Do You Remember Me?

One of the reasons I set up this blog (and also why I link it to facebook), has to do with my students.  I hate to see them go.  I hate the limitations of a semester at a large university—you get to know these wonderful people for 15 weeks, and then most of them disappear into the university machine, never to be heard from again.  Facebook, my blog, and other internet connections have changed all that.  I can keep the connection going indefinitely (as long as students are interested). 

My ecofeminism and mothering blog and facebook profile are important platforms for extended teaching.  My students send me information about their activities and/or interests in environmentalism, and I post what I find interesting and important on the topic as well.  Rather than communicating solely through email—these more public venues allow for the communication to flow back and forth between many.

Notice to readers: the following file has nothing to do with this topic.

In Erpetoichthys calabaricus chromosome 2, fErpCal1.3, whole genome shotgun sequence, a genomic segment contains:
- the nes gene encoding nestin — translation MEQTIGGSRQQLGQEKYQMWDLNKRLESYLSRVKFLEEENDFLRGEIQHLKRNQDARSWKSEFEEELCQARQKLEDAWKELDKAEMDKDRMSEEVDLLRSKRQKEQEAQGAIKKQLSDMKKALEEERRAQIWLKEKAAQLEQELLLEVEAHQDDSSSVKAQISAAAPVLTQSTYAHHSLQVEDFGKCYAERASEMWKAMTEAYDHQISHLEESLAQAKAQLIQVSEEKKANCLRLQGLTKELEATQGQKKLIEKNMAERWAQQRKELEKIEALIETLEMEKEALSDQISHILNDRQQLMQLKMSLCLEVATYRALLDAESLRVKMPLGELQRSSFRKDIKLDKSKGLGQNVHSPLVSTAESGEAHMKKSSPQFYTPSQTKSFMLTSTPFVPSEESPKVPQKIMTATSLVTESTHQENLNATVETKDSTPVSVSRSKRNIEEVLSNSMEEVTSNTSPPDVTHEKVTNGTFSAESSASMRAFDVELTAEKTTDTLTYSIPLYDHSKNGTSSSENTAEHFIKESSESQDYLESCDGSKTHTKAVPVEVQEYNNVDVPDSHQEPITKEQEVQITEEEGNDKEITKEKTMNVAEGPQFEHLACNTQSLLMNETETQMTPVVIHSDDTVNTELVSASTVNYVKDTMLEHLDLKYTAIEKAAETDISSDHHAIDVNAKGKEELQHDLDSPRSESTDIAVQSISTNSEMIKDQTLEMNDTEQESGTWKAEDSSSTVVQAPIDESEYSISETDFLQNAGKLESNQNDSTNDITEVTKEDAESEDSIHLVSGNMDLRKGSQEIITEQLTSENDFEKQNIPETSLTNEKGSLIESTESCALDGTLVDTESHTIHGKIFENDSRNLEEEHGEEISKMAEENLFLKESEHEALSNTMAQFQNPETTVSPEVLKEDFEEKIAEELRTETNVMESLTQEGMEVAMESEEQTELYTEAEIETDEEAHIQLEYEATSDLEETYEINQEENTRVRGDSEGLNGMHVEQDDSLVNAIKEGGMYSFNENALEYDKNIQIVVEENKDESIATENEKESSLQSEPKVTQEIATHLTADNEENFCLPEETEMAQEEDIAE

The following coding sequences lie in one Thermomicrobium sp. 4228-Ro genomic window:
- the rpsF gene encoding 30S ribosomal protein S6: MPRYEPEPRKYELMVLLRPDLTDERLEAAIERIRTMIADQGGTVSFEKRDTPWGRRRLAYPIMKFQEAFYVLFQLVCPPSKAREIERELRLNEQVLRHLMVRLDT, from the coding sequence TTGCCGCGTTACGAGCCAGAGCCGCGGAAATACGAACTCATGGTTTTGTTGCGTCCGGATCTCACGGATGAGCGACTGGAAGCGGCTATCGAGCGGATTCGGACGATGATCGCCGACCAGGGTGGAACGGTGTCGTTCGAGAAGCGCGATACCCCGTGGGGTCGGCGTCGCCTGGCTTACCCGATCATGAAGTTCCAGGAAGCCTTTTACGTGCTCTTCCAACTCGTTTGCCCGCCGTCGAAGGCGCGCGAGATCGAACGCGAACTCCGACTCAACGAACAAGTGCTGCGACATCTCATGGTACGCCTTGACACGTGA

It just tickles me when I hear from someone like Damion who writes, “I don’t know if you remember me, but can you help me find material on how toxics cause cancer?”

Damion is a gorgeous, ambitious and academically passionate young man.  No, I have not forgotten you, Damion.  Nor have I forgotten Sonia, who worked in the organic garden last spring.  She also wrote to me this morning. I distinctly remember her sunny face, and the splash of blonde hair tucked neatly behind her ears.  She had such an earnest interest in environmentalism and the ties to cancer.  After Sonia spent several days helping to establish a relocated organic garden last spring, she announced to the class, “I had no idea how much fun it could be to dig ditches!”

I rarely forget my students from my ecofeminism classes—probably because these courses break out of a traditional format and these kids are so engaged. Students create their own projects, bring in outside materials, and give powerful audio-visual presentations. The texts we read and view are complicated and emotionally wrenching. Many students have strong first hand and personal connections to the topic.  Unfortunately, all too many of them have known cancer in their lives, and they share those stories.  

These are unforgettable experiences for me as a professor.  

So, no, Damion, I have not forgotten you. 

Here are the links I recommend that you look at:





Here is the website that our 2009 ecofeminism class created: